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Will the hajj be an incubator for swine flu?

Millions walk, pray and eat together during the hajj. How Saudi Arabia is trying to minimize the swine flu risks.

A Muslim pilgrim prays on Mount Mercy on the plains of Arafat outside the holy city of Mecca, Dec. 7, 2008. Saudi health officials are working to minimize the swine flu risks for this year's hajj. (Ahmed Jadallah/Reuters)

RIYADH, Saudi Arabia — As millions of Muslims begin arriving in Mecca for this year’s pilgrimage, Saudi officials face a unique challenge: how to prevent this sacred rite from becoming an inadvertent incubator and global transmitter of swine flu.

The conditions that will arise during the pilgrimage, or hajj, which officially begins in the last week of November, are the exact opposite of what health officials like to see.

An estimated 2.5 million people from up to 160 countries — including perhaps 15,000 from North America — will walk, pray and eat in close proximity to each other for several days. They will touch the same religious objects and sleep in crowded tent cities. Some, inevitably, will arrive carrying the new virus strain, H1N1.

Unable to alter these conditions, Saudi health officials have been working feverishly for months to minimize the risks. It has been a delicate balance between maintaining unrestricted movement for one of Islam’s holiest rites, and imposing measures to retard rampant transmission of the virus.

In June the World Health Organization declared swine flu, first detected in April, to be pandemic, meaning it had reached much of the world. As of Oct. 17, the WHO reported more than 414,000 cases and nearly 5,000 deaths from the disease.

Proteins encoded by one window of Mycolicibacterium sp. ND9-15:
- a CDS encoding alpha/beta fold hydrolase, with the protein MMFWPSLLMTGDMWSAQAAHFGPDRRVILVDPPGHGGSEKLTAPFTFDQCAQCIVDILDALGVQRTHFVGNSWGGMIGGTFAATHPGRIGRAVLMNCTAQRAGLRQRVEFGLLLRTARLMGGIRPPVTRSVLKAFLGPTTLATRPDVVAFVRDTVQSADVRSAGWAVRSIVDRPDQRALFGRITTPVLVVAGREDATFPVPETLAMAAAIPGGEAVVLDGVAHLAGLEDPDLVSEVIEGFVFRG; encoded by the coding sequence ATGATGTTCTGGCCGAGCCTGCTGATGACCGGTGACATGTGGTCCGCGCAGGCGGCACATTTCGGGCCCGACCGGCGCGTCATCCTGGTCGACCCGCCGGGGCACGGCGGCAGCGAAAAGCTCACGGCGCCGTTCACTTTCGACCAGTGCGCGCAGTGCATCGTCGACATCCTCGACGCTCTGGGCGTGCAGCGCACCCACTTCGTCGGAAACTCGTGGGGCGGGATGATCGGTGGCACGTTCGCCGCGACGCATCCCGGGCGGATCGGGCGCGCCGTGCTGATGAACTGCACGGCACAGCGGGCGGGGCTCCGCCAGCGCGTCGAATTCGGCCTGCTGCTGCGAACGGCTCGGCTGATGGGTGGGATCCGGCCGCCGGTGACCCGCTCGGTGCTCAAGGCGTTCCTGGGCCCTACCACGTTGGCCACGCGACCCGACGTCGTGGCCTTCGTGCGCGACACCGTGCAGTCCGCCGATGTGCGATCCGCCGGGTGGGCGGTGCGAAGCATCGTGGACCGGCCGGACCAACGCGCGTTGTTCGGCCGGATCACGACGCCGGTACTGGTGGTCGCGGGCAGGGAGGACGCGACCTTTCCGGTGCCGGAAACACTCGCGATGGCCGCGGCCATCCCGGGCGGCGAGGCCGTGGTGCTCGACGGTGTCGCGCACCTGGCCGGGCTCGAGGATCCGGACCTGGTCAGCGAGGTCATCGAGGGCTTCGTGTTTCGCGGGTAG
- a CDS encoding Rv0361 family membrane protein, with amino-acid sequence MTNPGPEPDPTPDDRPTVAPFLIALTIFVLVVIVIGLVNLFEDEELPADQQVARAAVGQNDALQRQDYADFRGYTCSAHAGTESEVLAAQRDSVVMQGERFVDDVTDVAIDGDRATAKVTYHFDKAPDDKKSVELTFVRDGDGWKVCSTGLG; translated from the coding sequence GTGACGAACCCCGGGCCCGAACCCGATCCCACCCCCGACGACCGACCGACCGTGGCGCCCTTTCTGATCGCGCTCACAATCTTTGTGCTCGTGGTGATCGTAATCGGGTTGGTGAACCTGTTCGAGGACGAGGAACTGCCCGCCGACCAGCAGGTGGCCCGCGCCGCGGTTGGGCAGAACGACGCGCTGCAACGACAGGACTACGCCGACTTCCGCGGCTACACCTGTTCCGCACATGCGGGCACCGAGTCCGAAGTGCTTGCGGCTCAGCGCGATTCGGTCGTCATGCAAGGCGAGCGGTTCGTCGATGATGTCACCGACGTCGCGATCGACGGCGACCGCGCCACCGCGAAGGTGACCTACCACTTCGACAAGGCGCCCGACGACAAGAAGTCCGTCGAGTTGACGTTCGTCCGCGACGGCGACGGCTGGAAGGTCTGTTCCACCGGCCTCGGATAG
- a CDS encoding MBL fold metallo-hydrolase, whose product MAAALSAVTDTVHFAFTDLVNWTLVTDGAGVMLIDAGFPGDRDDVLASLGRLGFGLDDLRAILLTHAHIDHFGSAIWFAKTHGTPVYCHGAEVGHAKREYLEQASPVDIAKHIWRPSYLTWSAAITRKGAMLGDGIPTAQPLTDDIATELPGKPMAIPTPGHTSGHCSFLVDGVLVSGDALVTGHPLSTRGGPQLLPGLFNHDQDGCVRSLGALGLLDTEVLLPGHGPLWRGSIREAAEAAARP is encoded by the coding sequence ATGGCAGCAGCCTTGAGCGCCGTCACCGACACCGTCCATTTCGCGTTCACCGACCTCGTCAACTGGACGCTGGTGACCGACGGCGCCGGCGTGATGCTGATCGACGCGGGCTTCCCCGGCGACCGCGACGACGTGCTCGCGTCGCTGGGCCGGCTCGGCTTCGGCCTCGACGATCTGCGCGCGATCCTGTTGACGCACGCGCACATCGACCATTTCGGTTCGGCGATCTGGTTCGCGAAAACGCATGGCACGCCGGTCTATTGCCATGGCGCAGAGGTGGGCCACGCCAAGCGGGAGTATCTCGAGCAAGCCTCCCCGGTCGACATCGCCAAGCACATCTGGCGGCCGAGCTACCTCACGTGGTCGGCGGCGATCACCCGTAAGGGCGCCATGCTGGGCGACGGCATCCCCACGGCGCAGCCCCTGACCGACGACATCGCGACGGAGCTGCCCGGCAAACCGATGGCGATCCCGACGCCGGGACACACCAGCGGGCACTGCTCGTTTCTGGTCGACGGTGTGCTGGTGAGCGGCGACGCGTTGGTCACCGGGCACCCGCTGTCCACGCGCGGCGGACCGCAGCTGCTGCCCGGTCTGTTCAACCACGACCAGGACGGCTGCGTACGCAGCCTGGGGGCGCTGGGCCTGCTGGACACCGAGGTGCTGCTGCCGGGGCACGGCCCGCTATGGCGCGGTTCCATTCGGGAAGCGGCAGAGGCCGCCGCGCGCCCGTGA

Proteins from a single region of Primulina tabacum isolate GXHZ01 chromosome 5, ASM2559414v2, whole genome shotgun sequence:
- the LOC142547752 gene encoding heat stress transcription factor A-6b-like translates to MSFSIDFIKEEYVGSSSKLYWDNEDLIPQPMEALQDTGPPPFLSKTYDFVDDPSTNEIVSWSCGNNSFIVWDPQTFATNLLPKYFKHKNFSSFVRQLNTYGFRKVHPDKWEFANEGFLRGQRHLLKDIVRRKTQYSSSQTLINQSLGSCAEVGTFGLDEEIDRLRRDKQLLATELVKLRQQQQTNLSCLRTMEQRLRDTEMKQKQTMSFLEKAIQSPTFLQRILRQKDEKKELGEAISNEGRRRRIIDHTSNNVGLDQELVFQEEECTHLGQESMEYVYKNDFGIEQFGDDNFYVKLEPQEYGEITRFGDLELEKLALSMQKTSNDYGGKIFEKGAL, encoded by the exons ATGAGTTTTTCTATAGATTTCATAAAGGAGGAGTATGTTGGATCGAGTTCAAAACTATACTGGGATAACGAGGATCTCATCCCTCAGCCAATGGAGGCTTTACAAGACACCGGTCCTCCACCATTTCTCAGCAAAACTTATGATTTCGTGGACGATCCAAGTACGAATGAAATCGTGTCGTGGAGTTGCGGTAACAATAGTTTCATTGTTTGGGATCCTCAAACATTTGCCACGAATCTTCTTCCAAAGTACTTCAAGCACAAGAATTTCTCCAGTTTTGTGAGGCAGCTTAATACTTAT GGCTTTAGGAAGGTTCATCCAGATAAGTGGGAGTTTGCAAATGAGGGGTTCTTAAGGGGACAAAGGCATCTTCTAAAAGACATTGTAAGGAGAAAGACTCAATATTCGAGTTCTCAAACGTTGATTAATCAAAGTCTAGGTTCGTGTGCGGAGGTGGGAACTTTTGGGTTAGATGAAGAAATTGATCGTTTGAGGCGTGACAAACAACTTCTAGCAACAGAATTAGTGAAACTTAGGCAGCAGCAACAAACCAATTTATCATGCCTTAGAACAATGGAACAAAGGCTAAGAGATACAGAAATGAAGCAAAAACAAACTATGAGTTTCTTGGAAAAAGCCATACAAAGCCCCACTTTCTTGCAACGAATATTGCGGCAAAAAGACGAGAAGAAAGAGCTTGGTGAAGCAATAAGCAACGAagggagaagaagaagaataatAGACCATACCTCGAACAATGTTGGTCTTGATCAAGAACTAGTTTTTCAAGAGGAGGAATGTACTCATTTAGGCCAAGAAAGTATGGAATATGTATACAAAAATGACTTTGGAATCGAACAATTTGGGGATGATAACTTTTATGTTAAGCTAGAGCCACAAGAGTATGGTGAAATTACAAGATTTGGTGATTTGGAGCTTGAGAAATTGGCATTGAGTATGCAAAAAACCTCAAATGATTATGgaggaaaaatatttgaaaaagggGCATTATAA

By Nov. 2, Saudi Arabia had 62 deaths and about 5,000 cases of confirmed or suspected swine flu, according to Khaled Al Marghalani, spokesman for the Ministry of Health.

Epidemiologists are watching swine flu carefully to detect if it blends with other strains or mutates into an even newer, more resilient strain that could produce more deadly outbreaks.

Large, dense concentrations of people such as the pilgrimage create conditions for such mutations. And pilgrims who become infected during the hajj could bring it home, triggering new outbreaks.

Al Marghalani said in an interview that ministry officials “feel very confident” that they have done as much as they can to prepare for the hajj.

He said the Saudis invited international epidemiological experts, including staff from the U.S. Centers for Disease Control and Prevention, to a June meeting in Jeddah. The participants inspected airports and seaports that will receive the pilgrims and made recommendations on preventing, spotting and containing flu outbreaks.

One recommendation, which the Saudis adopted and Arab health ministers endorsed, was for high-risk people to avoid this year’s pilgrimage. That group includes those younger than 12, older than 65, pregnant women and those suffering from diabetes and chronic diseases of the heart, kidney, lungs or nervous system.

The Saudis stress this is advisory only. “We will not prevent anybody from coming in if they get approval from their country,” said Dr. Ziad A. Memish, assistant deputy minister for preventive medicine, in a recorded interview posted at the website of Science magazine.